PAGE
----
The glu agent is an active process that needs to run on every host where applications need to be deployed. Its main role is to run glu scripts. It is the central piece of the deployment automation platform and is the only required piece of infrastructure. It exposes a REST api and a command line (which invokes the REST api under the cover).

Fabric & Agent name

An agent belongs to one and only one fabric (which is a group of agents). The agent needs to have a unique name within a fabric which by default is the canonical host name of the computer the agent is running on. You can change the agent name and the fabric when you start the agent (-n and -f options respectively).

glu Script Engine

The agent is a glu script engine: it knows how to install and execute a glu script. You can check the agent api to view all the actions offered by the agent.

Installing a glu script

Installing a glu script, which in the end is just a piece of code, essentially means that the agent will fetch it and instantiate it. This operation is synchronous and will succeed if and only if:

  1. the agent could locate and fetch the code
  2. the agent could instantiate the code (valid groovy class)
  3. the key (mount point) is really unique

Groovy API:

agent.installScript(mountPoint: "/geo/i001",
                    scriptLocation: "http://host:port/glu/MyGluScript.groovy",
                    initParameters: [skeleton: "ivy:/skeleton/jetty/1.0"])

Command Line: -s https://localhost:12906/ -m /geo/i001 -i http://host:port/glu/MyGluScript.groovy \
             -a "[skeleton: 'ivy:/skeleton/jetty/1.0']"


PUT /mountPoint/geo/i001
{"args": {"scriptLocation": "http://host:port/glu/MyGluScript.groovy",
          "initParameters": {"skeleton": "ivy:/skeleton/jetty/1.0"} } }
  • A glu script gets installed on a given mount point which is the unique key that the following commands will use to reference it.
  • The script location is a URI which points to the location of the script (this URI must obviously be accessible from the agent, so although you can use a URI of the form file://, it will work only if the file can be accessed (ex: local filesystem or nfs mounted file system)).
  • initParameters is of type metadata and is a map that the agent will make available when executing the glu script


check the javadoc for more details on the API

Executing a glu script action

Once the script is installed, you can execute actions on it. Executing an action is fundamentally an asynchronous operation but some convenient api calls are provided to make it synchronous.

With no arguments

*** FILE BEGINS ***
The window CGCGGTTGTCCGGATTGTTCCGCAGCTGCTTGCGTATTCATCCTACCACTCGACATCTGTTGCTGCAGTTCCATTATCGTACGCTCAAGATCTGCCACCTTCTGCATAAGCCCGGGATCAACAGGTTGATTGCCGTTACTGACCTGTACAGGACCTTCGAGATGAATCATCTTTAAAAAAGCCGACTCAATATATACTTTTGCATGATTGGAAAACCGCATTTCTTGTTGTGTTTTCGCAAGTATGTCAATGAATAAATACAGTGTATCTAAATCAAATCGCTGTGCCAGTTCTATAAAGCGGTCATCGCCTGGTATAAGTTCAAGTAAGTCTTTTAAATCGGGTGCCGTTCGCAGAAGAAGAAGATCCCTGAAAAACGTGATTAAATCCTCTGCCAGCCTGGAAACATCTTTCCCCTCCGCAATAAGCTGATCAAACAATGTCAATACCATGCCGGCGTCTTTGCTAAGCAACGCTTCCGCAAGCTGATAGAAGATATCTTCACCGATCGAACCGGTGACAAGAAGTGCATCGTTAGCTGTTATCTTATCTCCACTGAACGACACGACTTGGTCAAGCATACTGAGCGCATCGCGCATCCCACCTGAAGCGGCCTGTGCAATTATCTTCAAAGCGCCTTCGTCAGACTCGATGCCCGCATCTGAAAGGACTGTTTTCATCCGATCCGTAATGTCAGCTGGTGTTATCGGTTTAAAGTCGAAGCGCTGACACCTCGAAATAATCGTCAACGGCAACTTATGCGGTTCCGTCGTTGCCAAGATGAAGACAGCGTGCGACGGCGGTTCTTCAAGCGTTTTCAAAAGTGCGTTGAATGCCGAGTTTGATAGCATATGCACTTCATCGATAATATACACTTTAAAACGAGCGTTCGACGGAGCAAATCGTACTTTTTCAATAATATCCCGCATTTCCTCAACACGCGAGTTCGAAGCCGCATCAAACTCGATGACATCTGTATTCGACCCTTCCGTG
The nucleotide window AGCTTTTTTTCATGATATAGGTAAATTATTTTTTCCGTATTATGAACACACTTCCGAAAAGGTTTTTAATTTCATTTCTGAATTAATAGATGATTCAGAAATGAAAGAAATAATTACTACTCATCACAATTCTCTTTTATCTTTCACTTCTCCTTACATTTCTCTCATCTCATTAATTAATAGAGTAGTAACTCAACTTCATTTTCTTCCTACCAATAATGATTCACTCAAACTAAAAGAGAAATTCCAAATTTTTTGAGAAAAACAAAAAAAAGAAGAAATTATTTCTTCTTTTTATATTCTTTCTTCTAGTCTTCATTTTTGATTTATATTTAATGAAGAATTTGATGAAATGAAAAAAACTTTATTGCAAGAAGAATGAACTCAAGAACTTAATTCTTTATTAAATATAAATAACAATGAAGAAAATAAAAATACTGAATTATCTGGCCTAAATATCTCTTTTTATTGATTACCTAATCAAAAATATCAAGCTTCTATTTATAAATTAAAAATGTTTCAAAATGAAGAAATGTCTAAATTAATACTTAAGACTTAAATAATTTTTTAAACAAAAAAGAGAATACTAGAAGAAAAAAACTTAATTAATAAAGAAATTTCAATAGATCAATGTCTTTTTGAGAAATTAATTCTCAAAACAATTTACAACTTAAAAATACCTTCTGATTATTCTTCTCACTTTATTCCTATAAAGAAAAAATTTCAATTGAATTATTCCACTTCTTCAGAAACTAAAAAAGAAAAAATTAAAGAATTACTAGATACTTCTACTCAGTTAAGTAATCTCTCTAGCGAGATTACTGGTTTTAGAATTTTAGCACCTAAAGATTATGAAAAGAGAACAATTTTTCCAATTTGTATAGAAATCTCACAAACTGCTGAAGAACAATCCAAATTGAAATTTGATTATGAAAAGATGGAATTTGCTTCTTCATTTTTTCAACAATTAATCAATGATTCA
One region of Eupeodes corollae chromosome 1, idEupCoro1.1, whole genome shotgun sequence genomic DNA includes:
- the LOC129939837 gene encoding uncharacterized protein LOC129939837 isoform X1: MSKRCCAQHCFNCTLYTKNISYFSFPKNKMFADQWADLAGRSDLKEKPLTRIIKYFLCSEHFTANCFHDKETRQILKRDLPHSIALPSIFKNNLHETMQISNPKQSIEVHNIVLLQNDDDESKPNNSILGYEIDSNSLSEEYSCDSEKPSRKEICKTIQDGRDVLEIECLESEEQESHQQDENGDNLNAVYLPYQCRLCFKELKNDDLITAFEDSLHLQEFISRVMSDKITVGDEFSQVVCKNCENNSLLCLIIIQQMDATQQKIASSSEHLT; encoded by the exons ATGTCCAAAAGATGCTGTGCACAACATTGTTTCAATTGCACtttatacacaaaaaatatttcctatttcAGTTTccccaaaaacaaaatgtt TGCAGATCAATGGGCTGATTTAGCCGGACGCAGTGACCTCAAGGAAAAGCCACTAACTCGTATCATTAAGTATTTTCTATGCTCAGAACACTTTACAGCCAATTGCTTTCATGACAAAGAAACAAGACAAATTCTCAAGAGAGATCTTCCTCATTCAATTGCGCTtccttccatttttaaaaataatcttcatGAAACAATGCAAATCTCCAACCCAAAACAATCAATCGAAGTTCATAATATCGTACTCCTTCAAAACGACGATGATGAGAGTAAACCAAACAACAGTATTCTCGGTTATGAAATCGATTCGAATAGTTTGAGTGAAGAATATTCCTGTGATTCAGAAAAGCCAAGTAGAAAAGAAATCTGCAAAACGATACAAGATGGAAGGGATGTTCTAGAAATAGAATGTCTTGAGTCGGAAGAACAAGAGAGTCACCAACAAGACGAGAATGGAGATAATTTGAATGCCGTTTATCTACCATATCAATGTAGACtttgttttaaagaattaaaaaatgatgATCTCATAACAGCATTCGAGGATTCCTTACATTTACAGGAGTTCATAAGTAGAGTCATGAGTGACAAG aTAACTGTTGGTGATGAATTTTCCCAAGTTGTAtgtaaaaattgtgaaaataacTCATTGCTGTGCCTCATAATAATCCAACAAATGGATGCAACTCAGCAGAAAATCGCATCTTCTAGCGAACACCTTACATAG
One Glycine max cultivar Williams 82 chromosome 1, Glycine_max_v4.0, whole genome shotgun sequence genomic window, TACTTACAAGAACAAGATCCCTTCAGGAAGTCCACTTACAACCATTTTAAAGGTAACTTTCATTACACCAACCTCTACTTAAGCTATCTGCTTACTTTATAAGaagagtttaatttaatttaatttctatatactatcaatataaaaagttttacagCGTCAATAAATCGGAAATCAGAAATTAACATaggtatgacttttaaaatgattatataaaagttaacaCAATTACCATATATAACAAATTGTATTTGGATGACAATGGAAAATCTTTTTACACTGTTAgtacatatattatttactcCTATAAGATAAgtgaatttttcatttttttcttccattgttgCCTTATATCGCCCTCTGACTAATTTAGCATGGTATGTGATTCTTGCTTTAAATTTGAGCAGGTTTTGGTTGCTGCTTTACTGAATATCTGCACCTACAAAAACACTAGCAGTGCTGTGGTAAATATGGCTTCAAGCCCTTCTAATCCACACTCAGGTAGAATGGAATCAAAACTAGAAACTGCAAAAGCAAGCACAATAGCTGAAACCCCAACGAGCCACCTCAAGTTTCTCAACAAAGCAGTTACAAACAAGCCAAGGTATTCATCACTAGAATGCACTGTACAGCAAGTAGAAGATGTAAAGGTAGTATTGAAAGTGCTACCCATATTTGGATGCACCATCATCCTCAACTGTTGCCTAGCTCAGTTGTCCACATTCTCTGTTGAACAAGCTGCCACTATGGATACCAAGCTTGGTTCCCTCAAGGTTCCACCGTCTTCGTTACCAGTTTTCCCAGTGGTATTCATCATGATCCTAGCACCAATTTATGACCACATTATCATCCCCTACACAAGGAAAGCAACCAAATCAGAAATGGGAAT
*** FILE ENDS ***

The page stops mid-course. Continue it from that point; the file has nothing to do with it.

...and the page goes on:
Groovy API:

// non blocking call
agent.executeAction(mountPoint: "/geo/i001", action: "install")

// blocking until timeout
agent.waitForState(mountPoint: "/geo/i001", state: "installed", timeout: "10s")

Command Line:

# non blocking -s https://localhost:12906/ -m /geo/i001 -e install

# blocking until timeout -s https://localhost:12906/ -m /geo/i001 -e install -w installed -t 10s

# which can be run as 2 commands -s https://localhost:12906/ -m /geo/i001 -e install -s https://localhost:12906/ -m /geo/i001 -w installed -t 10s

# Shortcut for installscript + install + wait for state -s https://localhost:12906/ -m /geo/i001 -I http://host:port/glu/MyGluScript.groovy \
             -a "[skeleton:'ivy:/skeleton/jetty/1.0']" -t 10s


// executeAction
POST /mountPoint/geo/i001
{"args": {"executeAction": {"action": "install"} } }

// wait for state
GET /mountPoint/geo/i001?state=installed&timeout=10s

You can execute any action on the script that you are allowed to execute (as defined by the state machine). Note that you use the same mount point used when installing the script. If you are not allowed then you will get an error: for example, using the default state machine you cannot run the start action until you run install and configure. The command line has a shortcut to do all this in one command:


Command Line shortcut:

# Shortcut for installscript + install + wait for state + configure + wait for state  +
# start + wait for state -s https://localhost:12906/ -m /geo/i001 -S http://host:port/glu/MyGluScript.groovy \
             -a "[skeleton:"ivy:/skeleton/jetty/1.0"]"

With arguments

You can also provide parameters to the action when you invoke it:

Groovy API (with action args):

// non blocking call
agent.executeAction(mountPoint: "/geo/i001", action: "install" actionArgs: [p1: "v1"])

Command Line (with action args): -s https://localhost:12906/ -m /geo/i001 -e install -a "[p1: 'v1']"

REST API (with action args):

// executeAction
POST /mountPoint/geo/i001
{"args": {"executeAction": {"action": "install", "actionArgs": {"p1": "v1"} } } }

They are then available through the normal groovy closure invocation functionality:

class MyGluScript {

  def install = { args ->
     if(args.p1 == "v1")
       // do something

Uninstalling the script

Once you are done with the script, you can uninstall it.

Groovy API:

agent.uninstallScript(mountPoint: "/geo/i001")

Command Line: -s https://localhost:12906/ -m /geo/i001 -u


DELETE /mountPoint/geo/i001


you cannot uninstall the script unless the state machine allows you do to so. If you are in state running you first need to run stop, unconfigure and uninstall. There is a way to force uninstall irrelevant of the state of the state machine: